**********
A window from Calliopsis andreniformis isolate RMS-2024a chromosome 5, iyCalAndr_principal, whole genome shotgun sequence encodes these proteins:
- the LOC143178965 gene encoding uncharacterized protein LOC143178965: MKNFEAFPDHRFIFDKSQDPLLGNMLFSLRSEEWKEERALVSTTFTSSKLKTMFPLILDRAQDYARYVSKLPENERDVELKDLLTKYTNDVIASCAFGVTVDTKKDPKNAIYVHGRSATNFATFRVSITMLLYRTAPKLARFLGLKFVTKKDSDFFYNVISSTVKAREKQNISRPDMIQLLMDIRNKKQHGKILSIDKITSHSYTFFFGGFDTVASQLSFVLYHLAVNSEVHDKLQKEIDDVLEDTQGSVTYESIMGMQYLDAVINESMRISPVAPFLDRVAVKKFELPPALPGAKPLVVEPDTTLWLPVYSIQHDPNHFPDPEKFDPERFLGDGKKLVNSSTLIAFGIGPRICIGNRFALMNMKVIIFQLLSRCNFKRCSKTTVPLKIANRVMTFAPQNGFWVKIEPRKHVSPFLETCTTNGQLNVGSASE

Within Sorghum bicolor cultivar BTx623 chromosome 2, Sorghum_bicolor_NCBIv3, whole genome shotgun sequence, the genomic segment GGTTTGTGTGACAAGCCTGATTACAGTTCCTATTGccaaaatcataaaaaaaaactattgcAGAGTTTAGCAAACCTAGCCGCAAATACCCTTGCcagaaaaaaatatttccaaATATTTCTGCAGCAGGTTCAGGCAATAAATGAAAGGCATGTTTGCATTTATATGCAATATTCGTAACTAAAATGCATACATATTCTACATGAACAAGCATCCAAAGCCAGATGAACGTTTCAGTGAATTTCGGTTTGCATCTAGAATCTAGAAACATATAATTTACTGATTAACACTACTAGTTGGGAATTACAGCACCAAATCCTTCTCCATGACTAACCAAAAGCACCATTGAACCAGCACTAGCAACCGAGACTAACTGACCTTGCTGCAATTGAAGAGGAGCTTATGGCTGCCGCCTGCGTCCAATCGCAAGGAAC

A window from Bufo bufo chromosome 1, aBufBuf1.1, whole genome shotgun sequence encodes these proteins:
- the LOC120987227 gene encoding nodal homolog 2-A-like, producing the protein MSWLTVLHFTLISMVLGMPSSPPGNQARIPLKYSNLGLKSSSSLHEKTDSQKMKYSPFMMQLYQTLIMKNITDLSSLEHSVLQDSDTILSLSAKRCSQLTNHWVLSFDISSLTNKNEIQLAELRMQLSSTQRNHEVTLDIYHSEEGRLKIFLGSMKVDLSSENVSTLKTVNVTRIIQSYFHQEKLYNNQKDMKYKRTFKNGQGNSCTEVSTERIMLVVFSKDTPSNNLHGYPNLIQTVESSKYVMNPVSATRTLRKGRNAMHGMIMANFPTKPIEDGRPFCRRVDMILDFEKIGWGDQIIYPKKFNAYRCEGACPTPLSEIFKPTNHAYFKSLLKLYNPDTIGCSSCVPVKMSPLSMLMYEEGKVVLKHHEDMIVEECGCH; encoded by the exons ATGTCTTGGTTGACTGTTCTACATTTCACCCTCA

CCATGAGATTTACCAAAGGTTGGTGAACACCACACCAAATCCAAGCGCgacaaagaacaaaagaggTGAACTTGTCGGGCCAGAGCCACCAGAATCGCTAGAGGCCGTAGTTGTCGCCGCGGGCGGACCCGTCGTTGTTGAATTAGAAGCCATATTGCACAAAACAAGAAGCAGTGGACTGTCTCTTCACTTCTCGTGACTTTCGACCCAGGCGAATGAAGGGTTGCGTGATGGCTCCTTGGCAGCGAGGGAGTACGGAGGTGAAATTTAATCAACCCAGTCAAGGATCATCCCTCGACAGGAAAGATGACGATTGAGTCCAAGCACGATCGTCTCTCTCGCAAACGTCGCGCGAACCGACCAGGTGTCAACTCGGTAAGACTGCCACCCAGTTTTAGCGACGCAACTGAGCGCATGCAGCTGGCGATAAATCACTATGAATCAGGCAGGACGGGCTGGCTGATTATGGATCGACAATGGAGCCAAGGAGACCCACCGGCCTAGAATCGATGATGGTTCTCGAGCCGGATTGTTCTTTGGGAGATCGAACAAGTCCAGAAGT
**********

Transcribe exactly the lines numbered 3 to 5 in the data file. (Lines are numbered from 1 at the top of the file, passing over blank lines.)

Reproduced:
Within Sorghum bicolor cultivar BTx623 chromosome 2, Sorghum_bicolor_NCBIv3, whole genome shotgun sequence, the genomic segment GGTTTGTGTGACAAGCCTGATTACAGTTCCTATTGccaaaatcataaaaaaaaactattgcAGAGTTTAGCAAACCTAGCCGCAAATACCCTTGCcagaaaaaaatatttccaaATATTTCTGCAGCAGGTTCAGGCAATAAATGAAAGGCATGTTTGCATTTATATGCAATATTCGTAACTAAAATGCATACATATTCTACATGAACAAGCATCCAAAGCCAGATGAACGTTTCAGTGAATTTCGGTTTGCATCTAGAATCTAGAAACATATAATTTACTGATTAACACTACTAGTTGGGAATTACAGCACCAAATCCTTCTCCATGACTAACCAAAAGCACCATTGAACCAGCACTAGCAACCGAGACTAACTGACCTTGCTGCAATTGAAGAGGAGCTTATGGCTGCCGCCTGCGTCCAATCGCAAGGAAC

A window from Bufo bufo chromosome 1, aBufBuf1.1, whole genome shotgun sequence encodes these proteins:
- the LOC120987227 gene encoding nodal homolog 2-A-like, producing the protein MSWLTVLHFTLISMVLGMPSSPPGNQARIPLKYSNLGLKSSSSLHEKTDSQKMKYSPFMMQLYQTLIMKNITDLSSLEHSVLQDSDTILSLSAKRCSQLTNHWVLSFDISSLTNKNEIQLAELRMQLSSTQRNHEVTLDIYHSEEGRLKIFLGSMKVDLSSENVSTLKTVNVTRIIQSYFHQEKLYNNQKDMKYKRTFKNGQGNSCTEVSTERIMLVVFSKDTPSNNLHGYPNLIQTVESSKYVMNPVSATRTLRKGRNAMHGMIMANFPTKPIEDGRPFCRRVDMILDFEKIGWGDQIIYPKKFNAYRCEGACPTPLSEIFKPTNHAYFKSLLKLYNPDTIGCSSCVPVKMSPLSMLMYEEGKVVLKHHEDMIVEECGCH; encoded by the exons ATGTCTTGGTTGACTGTTCTACATTTCACCCTCA